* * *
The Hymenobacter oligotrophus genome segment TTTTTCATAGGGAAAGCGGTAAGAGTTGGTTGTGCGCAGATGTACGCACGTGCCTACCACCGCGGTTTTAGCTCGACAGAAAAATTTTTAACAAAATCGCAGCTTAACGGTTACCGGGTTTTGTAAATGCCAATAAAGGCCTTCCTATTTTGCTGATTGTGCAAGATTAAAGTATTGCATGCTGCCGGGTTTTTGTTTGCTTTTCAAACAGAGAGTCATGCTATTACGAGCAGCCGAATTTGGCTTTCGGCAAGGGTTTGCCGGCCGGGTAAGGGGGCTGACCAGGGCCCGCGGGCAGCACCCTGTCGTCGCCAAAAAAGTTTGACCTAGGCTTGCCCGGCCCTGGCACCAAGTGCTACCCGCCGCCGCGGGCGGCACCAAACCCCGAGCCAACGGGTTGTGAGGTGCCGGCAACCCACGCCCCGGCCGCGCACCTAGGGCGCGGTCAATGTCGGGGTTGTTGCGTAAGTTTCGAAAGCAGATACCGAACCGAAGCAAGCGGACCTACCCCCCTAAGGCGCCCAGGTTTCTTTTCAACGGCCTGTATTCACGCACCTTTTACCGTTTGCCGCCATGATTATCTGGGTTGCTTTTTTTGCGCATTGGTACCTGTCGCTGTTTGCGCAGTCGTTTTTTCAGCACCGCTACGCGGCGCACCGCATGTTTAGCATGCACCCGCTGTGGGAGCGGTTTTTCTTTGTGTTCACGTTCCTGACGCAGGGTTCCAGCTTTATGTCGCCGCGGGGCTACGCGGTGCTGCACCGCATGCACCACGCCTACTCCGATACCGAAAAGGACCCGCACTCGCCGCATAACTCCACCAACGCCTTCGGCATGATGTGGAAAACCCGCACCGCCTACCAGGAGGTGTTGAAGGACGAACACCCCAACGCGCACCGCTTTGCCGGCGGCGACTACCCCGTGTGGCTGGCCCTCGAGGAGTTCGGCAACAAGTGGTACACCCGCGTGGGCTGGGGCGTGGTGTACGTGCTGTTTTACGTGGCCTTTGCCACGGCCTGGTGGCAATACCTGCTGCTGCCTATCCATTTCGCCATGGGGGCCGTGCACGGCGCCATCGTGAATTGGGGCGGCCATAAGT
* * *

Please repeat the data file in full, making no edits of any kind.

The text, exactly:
The Hymenobacter oligotrophus genome segment TTTTTCATAGGGAAAGCGGTAAGAGTTGGTTGTGCGCAGATGTACGCACGTGCCTACCACCGCGGTTTTAGCTCGACAGAAAAATTTTTAACAAAATCGCAGCTTAACGGTTACCGGGTTTTGTAAATGCCAATAAAGGCCTTCCTATTTTGCTGATTGTGCAAGATTAAAGTATTGCATGCTGCCGGGTTTTTGTTTGCTTTTCAAACAGAGAGTCATGCTATTACGAGCAGCCGAATTTGGCTTTCGGCAAGGGTTTGCCGGCCGGGTAAGGGGGCTGACCAGGGCCCGCGGGCAGCACCCTGTCGTCGCCAAAAAAGTTTGACCTAGGCTTGCCCGGCCCTGGCACCAAGTGCTACCCGCCGCCGCGGGCGGCACCAAACCCCGAGCCAACGGGTTGTGAGGTGCCGGCAACCCACGCCCCGGCCGCGCACCTAGGGCGCGGTCAATGTCGGGGTTGTTGCGTAAGTTTCGAAAGCAGATACCGAACCGAAGCAAGCGGACCTACCCCCCTAAGGCGCCCAGGTTTCTTTTCAACGGCCTGTATTCACGCACCTTTTACCGTTTGCCGCCATGATTATCTGGGTTGCTTTTTTTGCGCATTGGTACCTGTCGCTGTTTGCGCAGTCGTTTTTTCAGCACCGCTACGCGGCGCACCGCATGTTTAGCATGCACCCGCTGTGGGAGCGGTTTTTCTTTGTGTTCACGTTCCTGACGCAGGGTTCCAGCTTTATGTCGCCGCGGGGCTACGCGGTGCTGCACCGCATGCACCACGCCTACTCCGATACCGAAAAGGACCCGCACTCGCCGCATAACTCCACCAACGCCTTCGGCATGATGTGGAAAACCCGCACCGCCTACCAGGAGGTGTTGAAGGACGAACACCCCAACGCGCACCGCTTTGCCGGCGGCGACTACCCCGTGTGGCTGGCCCTCGAGGAGTTCGGCAACAAGTGGTACACCCGCGTGGGCTGGGGCGTGGTGTACGTGCTGTTTTACGTGGCCTTTGCCACGGCCTGGTGGCAATACCTGCTGCTGCCTATCCATTTCGCCATGGGGGCCGTGCACGGCGCCATCGTGAATTGGGGCGGCCATAAGT